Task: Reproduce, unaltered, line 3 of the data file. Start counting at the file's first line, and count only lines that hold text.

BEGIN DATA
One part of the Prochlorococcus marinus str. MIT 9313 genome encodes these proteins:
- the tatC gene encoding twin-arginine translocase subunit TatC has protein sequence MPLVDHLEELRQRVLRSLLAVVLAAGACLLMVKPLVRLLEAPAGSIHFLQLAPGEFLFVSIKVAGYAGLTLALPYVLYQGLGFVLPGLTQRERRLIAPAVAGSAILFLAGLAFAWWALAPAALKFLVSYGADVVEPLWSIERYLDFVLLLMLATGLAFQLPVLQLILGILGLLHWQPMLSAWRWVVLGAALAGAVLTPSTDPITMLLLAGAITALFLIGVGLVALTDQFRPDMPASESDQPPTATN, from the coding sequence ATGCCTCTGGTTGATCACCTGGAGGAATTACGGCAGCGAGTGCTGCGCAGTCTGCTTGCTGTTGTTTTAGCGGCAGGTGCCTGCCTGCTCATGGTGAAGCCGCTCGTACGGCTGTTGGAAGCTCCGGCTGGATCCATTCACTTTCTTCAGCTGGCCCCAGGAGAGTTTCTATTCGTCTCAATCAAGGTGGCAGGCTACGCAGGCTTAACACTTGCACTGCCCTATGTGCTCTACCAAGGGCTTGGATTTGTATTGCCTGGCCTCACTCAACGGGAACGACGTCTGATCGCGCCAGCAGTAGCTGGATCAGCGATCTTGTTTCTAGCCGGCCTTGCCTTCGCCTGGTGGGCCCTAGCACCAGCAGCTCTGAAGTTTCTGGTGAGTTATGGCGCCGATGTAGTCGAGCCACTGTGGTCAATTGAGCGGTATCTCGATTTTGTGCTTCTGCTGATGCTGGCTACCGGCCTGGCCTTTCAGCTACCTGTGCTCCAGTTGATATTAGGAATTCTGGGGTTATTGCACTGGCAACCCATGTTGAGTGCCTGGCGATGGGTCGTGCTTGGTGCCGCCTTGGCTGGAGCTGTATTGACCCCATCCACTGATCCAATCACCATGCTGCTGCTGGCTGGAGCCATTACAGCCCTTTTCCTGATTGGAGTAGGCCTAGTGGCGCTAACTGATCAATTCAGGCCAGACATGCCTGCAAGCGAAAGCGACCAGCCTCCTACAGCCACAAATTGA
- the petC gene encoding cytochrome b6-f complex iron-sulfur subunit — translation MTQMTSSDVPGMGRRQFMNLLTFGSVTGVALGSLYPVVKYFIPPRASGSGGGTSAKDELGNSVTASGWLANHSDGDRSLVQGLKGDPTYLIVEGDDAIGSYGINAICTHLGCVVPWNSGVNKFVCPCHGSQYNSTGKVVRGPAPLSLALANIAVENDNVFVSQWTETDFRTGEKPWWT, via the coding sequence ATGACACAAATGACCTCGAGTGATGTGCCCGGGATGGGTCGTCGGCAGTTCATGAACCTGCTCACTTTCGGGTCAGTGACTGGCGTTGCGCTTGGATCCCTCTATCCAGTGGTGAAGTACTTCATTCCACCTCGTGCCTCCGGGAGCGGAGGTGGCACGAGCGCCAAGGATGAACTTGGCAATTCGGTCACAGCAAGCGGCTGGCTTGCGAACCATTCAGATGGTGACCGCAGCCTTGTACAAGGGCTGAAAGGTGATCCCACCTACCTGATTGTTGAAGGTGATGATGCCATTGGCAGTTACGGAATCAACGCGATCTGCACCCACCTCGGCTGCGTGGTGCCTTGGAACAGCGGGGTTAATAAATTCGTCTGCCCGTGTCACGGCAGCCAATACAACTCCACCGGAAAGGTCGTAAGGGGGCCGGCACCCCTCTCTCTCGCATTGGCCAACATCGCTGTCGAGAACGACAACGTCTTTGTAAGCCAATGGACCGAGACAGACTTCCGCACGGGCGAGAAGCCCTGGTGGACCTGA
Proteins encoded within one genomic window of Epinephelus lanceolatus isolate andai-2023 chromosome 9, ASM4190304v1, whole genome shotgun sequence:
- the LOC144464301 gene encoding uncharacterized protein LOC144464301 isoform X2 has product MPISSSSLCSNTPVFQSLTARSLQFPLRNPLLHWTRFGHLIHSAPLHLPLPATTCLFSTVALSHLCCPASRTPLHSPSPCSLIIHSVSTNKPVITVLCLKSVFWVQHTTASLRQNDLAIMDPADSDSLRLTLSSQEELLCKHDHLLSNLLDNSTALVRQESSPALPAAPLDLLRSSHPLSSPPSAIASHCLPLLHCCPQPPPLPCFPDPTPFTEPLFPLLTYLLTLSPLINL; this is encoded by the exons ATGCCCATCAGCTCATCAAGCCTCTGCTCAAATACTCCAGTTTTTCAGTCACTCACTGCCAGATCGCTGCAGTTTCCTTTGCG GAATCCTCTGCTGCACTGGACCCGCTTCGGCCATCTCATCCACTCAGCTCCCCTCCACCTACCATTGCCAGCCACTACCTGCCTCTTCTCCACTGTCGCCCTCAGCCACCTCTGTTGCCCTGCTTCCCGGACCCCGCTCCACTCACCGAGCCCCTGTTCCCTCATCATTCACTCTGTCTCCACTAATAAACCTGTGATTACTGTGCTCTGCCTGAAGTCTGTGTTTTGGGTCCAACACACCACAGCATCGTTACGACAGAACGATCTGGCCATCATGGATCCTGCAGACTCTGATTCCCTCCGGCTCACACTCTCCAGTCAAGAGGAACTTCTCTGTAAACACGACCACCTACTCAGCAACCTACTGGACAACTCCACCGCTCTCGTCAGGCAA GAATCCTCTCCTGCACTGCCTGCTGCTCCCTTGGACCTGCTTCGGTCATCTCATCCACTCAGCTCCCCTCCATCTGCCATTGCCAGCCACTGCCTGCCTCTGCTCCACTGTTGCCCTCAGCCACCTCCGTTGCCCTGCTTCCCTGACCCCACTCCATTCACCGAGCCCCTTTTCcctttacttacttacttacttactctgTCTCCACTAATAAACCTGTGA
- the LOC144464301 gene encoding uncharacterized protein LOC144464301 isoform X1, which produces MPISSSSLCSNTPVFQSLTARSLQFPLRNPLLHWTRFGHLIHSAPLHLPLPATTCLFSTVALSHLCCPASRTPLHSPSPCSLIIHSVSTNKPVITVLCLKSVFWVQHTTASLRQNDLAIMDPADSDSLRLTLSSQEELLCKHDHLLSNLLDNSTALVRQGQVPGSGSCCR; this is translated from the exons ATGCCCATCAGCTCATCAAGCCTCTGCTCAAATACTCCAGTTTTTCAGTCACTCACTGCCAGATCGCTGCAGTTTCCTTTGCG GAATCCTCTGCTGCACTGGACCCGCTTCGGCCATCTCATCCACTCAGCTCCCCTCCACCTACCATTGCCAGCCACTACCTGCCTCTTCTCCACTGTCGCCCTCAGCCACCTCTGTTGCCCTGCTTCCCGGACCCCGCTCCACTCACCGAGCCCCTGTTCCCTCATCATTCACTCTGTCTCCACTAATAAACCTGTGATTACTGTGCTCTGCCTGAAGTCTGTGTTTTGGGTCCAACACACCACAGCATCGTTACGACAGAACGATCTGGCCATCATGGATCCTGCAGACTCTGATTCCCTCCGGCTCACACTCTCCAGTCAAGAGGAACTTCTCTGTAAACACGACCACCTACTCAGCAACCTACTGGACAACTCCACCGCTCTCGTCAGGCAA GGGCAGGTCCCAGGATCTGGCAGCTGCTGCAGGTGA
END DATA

- the petC gene encoding cytochrome b6-f complex iron-sulfur subunit — translation MTQMTSSDVPGMGRRQFMNLLTFGSVTGVALGSLYPVVKYFIPPRASGSGGGTSAKDELGNSVTASGWLANHSDGDRSLVQGLKGDPTYLIVEGDDAIGSYGINAICTHLGCVVPWNSGVNKFVCPCHGSQYNSTGKVVRGPAPLSLALANIAVENDNVFVSQWTETDFRTGEKPWWT, via the coding sequence ATGACACAAATGACCTCGAGTGATGTGCCCGGGATGGGTCGTCGGCAGTTCATGAACCTGCTCACTTTCGGGTCAGTGACTGGCGTTGCGCTTGGATCCCTCTATCCAGTGGTGAAGTACTTCATTCCACCTCGTGCCTCCGGGAGCGGAGGTGGCACGAGCGCCAAGGATGAACTTGGCAATTCGGTCACAGCAAGCGGCTGGCTTGCGAACCATTCAGATGGTGACCGCAGCCTTGTACAAGGGCTGAAAGGTGATCCCACCTACCTGATTGTTGAAGGTGATGATGCCATTGGCAGTTACGGAATCAACGCGATCTGCACCCACCTCGGCTGCGTGGTGCCTTGGAACAGCGGGGTTAATAAATTCGTCTGCCCGTGTCACGGCAGCCAATACAACTCCACCGGAAAGGTCGTAAGGGGGCCGGCACCCCTCTCTCTCGCATTGGCCAACATCGCTGTCGAGAACGACAACGTCTTTGTAAGCCAATGGACCGAGACAGACTTCCGCACGGGCGAGAAGCCCTGGTGGACCTGA